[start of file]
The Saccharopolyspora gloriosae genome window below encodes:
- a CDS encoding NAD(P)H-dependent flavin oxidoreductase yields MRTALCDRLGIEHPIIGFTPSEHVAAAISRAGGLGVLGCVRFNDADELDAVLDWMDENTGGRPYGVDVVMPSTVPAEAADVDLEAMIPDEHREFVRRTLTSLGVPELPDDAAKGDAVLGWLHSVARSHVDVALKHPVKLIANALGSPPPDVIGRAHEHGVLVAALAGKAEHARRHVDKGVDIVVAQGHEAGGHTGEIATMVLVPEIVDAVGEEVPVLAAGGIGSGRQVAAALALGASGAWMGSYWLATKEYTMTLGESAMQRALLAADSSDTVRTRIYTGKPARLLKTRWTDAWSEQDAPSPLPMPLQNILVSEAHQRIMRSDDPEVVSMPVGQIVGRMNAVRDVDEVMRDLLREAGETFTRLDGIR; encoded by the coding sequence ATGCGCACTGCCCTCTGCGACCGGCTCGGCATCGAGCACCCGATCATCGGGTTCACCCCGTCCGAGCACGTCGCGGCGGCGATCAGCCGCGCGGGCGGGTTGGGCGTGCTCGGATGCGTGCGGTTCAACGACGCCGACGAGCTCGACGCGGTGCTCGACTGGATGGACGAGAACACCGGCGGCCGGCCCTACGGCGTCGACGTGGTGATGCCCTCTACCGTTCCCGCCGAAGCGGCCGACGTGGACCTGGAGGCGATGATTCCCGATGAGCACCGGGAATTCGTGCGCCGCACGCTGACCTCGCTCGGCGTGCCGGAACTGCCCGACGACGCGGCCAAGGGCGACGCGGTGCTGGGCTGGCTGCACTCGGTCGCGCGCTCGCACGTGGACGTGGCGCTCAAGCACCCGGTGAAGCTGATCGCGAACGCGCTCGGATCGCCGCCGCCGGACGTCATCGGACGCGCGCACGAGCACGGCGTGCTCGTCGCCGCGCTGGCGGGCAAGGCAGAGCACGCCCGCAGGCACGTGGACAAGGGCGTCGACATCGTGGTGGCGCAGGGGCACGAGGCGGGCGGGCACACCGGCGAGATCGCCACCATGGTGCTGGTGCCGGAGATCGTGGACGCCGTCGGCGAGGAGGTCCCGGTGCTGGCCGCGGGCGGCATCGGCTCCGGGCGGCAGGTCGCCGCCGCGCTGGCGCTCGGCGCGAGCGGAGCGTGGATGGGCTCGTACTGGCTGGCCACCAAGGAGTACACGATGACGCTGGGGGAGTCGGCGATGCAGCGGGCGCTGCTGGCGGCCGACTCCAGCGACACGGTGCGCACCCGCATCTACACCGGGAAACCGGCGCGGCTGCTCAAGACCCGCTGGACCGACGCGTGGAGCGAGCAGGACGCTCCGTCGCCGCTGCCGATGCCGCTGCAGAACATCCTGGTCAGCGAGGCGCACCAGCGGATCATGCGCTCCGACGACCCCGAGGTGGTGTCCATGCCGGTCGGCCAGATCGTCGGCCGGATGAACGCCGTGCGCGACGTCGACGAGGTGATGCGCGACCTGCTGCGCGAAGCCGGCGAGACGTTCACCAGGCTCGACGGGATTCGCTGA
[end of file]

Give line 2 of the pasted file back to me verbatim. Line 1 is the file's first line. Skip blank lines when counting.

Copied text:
- a CDS encoding NAD(P)H-dependent flavin oxidoreductase yields MRTALCDRLGIEHPIIGFTPSEHVAAAISRAGGLGVLGCVRFNDADELDAVLDWMDENTGGRPYGVDVVMPSTVPAEAADVDLEAMIPDEHREFVRRTLTSLGVPELPDDAAKGDAVLGWLHSVARSHVDVALKHPVKLIANALGSPPPDVIGRAHEHGVLVAALAGKAEHARRHVDKGVDIVVAQGHEAGGHTGEIATMVLVPEIVDAVGEEVPVLAAGGIGSGRQVAAALALGASGAWMGSYWLATKEYTMTLGESAMQRALLAADSSDTVRTRIYTGKPARLLKTRWTDAWSEQDAPSPLPMPLQNILVSEAHQRIMRSDDPEVVSMPVGQIVGRMNAVRDVDEVMRDLLREAGETFTRLDGIR; encoded by the coding sequence ATGCGCACTGCCCTCTGCGACCGGCTCGGCATCGAGCACCCGATCATCGGGTTCACCCCGTCCGAGCACGTCGCGGCGGCGATCAGCCGCGCGGGCGGGTTGGGCGTGCTCGGATGCGTGCGGTTCAACGACGCCGACGAGCTCGACGCGGTGCTCGACTGGATGGACGAGAACACCGGCGGCCGGCCCTACGGCGTCGACGTGGTGATGCCCTCTACCGTTCCCGCCGAAGCGGCCGACGTGGACCTGGAGGCGATGATTCCCGATGAGCACCGGGAATTCGTGCGCCGCACGCTGACCTCGCTCGGCGTGCCGGAACTGCCCGACGACGCGGCCAAGGGCGACGCGGTGCTGGGCTGGCTGCACTCGGTCGCGCGCTCGCACGTGGACGTGGCGCTCAAGCACCCGGTGAAGCTGATCGCGAACGCGCTCGGATCGCCGCCGCCGGACGTCATCGGACGCGCGCACGAGCACGGCGTGCTCGTCGCCGCGCTGGCGGGCAAGGCAGAGCACGCCCGCAGGCACGTGGACAAGGGCGTCGACATCGTGGTGGCGCAGGGGCACGAGGCGGGCGGGCACACCGGCGAGATCGCCACCATGGTGCTGGTGCCGGAGATCGTGGACGCCGTCGGCGAGGAGGTCCCGGTGCTGGCCGCGGGCGGCATCGGCTCCGGGCGGCAGGTCGCCGCCGCGCTGGCGCTCGGCGCGAGCGGAGCGTGGATGGGCTCGTACTGGCTGGCCACCAAGGAGTACACGATGACGCTGGGGGAGTCGGCGATGCAGCGGGCGCTGCTGGCGGCCGACTCCAGCGACACGGTGCGCACCCGCATCTACACCGGGAAACCGGCGCGGCTGCTCAAGACCCGCTGGACCGACGCGTGGAGCGAGCAGGACGCTCCGTCGCCGCTGCCGATGCCGCTGCAGAACATCCTGGTCAGCGAGGCGCACCAGCGGATCATGCGCTCCGACGACCCCGAGGTGGTGTCCATGCCGGTCGGCCAGATCGTCGGCCGGATGAACGCCGTGCGCGACGTCGACGAGGTGATGCGCGACCTGCTGCGCGAAGCCGGCGAGACGTTCACCAGGCTCGACGGGATTCGCTGA